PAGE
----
Tom Murphy is a reporter for the Arkansas Democrat-Gazette. A graduate of Louisiana Tech University, he is a member of the Football Writers Association of America, and voter for the Heisman Trophy and AP Top 25 football poll. Murphy was the 2017 Arkansas Sportswriter of the Year.
Pittman wins over locker room
Arkansas football coach Sam Pittman speaks to the crowd during a basketball game between Arkansas and Tulsa on Saturday, Dec. 14, 2019, at Bud Walton Arena in Fayetteville.
The length of Sam Pittman's tenure as head coach at the University of Arkansas is a story that will unspool in the coming years.
The quality of Pittman's tenure? Now that's another matter worth some evaluation as he nears his seventh month on the job.
Pittman has not conducted one practice as the Razorbacks' 34th head coach, but he's already made the kind of connections with players that can pay short- and long-term dividends.
"He's definitely a player's coach," receiver Trey Knox said this spring. "I love Coach Pittman and the way he approaches running this team. From the first day he was there he's like, 'This is not my team, this is your guys' team, and you need to take charge and self-police yourselves because I'm not going to do it for you.' "
Pittman's suggestion of everyone's ownership in the program has come across as reassuring for players who struggled to become fully vested in the short-lived Chad Morris era. The Razorbacks have three consecutive losing seasons, a 19-game SEC losing streak and an 8-28 record since the start of 2017.
Tailback Rakeem Boyd credited Pittman as a major factor in his decision to return for his senior season, and he gave the longtime offensive line guru a significant stamp of approval last week.
"He was at Georgia, so he knows what winning is like," Boyd said. "That's why I came back. I trusted in him, and I trusted in the guys on the team already.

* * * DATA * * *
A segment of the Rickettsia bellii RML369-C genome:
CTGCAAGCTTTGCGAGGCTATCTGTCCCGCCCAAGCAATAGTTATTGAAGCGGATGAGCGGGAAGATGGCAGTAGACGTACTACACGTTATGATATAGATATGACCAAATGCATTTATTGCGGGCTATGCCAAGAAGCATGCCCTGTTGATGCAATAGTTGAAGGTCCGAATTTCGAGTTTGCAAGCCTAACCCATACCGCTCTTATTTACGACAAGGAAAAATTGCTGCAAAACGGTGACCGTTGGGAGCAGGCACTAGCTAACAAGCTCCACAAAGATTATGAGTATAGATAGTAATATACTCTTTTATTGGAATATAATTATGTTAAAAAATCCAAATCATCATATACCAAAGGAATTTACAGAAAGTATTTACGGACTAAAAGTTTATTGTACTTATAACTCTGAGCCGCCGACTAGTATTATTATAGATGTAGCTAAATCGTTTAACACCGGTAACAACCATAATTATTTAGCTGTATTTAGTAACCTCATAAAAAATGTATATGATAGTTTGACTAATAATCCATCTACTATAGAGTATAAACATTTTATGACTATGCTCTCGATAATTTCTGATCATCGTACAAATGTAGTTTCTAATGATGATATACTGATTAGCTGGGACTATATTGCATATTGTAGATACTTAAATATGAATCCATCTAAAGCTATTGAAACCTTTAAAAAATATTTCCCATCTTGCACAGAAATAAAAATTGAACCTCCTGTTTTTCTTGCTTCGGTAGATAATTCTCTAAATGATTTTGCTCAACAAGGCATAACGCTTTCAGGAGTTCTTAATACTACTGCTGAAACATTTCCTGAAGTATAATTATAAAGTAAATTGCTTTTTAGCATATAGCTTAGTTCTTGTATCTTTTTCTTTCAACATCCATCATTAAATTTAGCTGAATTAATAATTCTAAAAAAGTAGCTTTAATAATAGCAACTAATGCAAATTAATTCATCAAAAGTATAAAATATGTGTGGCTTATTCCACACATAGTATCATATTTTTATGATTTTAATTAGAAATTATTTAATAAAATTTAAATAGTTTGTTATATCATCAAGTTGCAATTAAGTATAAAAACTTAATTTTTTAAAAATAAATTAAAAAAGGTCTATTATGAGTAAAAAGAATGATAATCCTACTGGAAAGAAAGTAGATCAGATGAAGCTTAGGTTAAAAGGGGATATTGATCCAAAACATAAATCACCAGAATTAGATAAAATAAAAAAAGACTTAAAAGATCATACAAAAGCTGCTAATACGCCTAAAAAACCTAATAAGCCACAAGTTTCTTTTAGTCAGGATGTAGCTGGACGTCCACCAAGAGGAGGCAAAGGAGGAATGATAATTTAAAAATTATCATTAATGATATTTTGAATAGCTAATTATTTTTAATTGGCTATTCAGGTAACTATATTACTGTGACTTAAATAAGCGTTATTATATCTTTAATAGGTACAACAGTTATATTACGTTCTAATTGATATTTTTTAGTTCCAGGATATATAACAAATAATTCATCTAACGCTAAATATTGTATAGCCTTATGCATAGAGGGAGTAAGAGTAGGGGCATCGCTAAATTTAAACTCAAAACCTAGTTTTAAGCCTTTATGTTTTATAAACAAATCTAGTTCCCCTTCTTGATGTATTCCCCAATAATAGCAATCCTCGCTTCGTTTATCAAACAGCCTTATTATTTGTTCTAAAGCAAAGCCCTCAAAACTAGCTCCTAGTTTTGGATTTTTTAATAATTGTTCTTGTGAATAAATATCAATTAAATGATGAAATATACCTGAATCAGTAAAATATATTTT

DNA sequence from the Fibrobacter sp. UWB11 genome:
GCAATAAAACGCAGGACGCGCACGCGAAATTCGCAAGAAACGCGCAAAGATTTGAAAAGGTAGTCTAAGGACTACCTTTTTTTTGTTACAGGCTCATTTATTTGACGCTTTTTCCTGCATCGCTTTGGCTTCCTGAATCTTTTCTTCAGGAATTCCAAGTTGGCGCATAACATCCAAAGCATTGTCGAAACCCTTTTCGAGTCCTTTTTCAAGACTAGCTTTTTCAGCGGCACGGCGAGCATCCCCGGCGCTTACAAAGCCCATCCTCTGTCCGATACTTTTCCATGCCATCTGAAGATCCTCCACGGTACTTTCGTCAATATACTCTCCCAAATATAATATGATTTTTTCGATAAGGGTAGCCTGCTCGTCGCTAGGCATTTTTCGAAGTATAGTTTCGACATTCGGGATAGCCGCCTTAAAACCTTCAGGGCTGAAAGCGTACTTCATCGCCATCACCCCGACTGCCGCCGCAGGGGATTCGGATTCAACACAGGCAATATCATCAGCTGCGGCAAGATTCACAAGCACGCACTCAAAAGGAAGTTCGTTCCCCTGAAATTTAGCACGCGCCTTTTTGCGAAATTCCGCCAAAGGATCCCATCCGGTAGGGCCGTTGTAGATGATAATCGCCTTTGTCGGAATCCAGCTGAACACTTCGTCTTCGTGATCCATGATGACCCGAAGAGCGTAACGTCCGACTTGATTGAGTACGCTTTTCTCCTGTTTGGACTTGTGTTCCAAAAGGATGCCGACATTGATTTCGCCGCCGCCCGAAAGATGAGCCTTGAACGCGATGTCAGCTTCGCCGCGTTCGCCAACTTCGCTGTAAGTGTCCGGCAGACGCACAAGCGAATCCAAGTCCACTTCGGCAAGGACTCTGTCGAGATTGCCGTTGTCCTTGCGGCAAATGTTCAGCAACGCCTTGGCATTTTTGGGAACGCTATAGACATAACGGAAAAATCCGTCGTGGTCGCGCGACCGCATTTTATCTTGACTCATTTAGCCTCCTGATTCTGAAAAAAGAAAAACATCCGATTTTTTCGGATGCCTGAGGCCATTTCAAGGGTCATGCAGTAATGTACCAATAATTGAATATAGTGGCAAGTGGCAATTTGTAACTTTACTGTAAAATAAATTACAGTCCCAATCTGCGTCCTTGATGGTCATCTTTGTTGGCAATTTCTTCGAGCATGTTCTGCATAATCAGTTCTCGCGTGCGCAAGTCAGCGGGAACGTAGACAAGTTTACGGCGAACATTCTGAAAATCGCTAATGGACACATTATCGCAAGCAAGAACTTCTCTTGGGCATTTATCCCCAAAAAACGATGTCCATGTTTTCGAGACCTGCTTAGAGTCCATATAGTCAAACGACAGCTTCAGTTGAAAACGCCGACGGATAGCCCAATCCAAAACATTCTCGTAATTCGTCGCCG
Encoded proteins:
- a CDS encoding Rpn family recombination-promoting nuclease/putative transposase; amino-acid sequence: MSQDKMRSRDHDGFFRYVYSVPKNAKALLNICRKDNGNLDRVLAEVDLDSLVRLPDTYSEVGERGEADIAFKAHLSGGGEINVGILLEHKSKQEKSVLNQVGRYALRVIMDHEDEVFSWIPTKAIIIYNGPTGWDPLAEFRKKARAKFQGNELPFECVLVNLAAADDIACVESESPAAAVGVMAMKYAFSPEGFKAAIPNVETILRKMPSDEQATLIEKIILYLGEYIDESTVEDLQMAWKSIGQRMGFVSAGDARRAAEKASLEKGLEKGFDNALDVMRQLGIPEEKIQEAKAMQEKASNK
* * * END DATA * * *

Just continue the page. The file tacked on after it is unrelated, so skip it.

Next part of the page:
"Obviously, a guy like that, I know what we have on the team. Some outsiders don't know what we have, but people are going to see that Pittman is the guy."
Junior cornerback Montaric Brown said Pittman is a "straight-up" guy.
"During the coaching change, when we found out Coach Pittman was going to be the coach, there was no mind of me transferring," Brown said. "I knew I was going to stay because Coach Pittman is a great guy, and he was here previously."
Pittman was the Razorbacks' offensive line coach and assistant head coach under Bret Bielema from 2013-15, then held the same post at Georgia the past four years.
Added Boyd: "Honestly, Pittman is a straight-up dude. He's going to give it to you like it is.
"Coming in, I knew he was a real dude. Most coaches aren't going to give it to you straight on a plate. They're going to sugarcoat everything. With Pittman, he's going to set you straight.
"He's going to tell you. You're going to get it done, and if you don't there will be consequences. You know what I mean? He's kind of an old-school type of coach. I really like it."
Pittman's interactions with the team, which have been very frequent on Zoom chats and basically non-existent in person, also exhibit a level of trust, which he talked to reporters about in regard to dulling the threat of covid-19.